The Miseducation of Lauryn Hill is more than just an impressive work of music, it is a genuinely effecting piece of art. Lauryn is deeply honest on this record, but by this point in the week I’m sure you’re tired of hearing about honesty and reflection. The power of Lauryn Hill comes in the confidence and the faith. Lauryn speaks with forceful bravado and vulnerability, almost paradoxically, at the same time. She gives herself into the music and the result is a masterpiece. This is not just an album that a “lesser artist” could not make. This is not a just a mindset that a “lesser person” could not reach. This is a piece of art that no other person who ever walked this Earth could make. Nobody but Lauryn Hill could have created this album. Beyond just a gold standard artist who created a gold standard piece of the culture, Lauryn is a true one of a kind person. That doesn’t mean that we can’t all be as true to ourselves, as honest, as Loving, and as confident as Lauryn is.
By the time The Miseducation of Lauryn Hill comes to its conclusion, the attentive listener will have gone through the wringer with Lauryn, hearing the series of unfortunate, unjust, and saddening things that happened to her. Almost miraculously Lauryn makes it past each obstacle in her way turning her lemons into lemonade and coming out the other end of it a stronger person. We hear of how Lauryn always puts Love first and how that drives her, despite the series of injustices that befall her because of other people and how they treat love. And then, at some point, the listener realizes.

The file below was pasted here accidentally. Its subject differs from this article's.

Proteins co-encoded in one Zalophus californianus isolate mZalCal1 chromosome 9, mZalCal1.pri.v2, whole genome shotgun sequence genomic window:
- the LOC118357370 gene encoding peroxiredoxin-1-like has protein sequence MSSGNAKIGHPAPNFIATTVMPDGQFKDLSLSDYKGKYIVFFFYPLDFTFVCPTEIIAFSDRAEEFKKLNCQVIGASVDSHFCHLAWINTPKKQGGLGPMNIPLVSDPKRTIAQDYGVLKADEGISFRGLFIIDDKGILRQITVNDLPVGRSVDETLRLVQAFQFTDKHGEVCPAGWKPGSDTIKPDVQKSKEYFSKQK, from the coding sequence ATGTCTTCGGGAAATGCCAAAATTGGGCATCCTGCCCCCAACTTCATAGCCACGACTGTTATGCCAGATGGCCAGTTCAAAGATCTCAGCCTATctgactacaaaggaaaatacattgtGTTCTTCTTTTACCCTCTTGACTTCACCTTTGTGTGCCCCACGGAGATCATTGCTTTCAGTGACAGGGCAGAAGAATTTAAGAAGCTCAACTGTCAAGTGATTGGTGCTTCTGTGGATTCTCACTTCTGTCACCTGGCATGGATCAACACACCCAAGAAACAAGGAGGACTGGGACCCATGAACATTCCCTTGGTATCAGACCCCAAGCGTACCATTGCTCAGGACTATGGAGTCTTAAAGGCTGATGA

Lauryn wasn’t at school the day they talked about Love. She was self-taught.
Thank you for reading, thank you for supporting, and I hope that you enjoyed this month’s Musical Training Plan. This one meant a lot to me.
“Now I may have faith to make mountains fall/ But if I lack Love, then I am nothin’ at all.”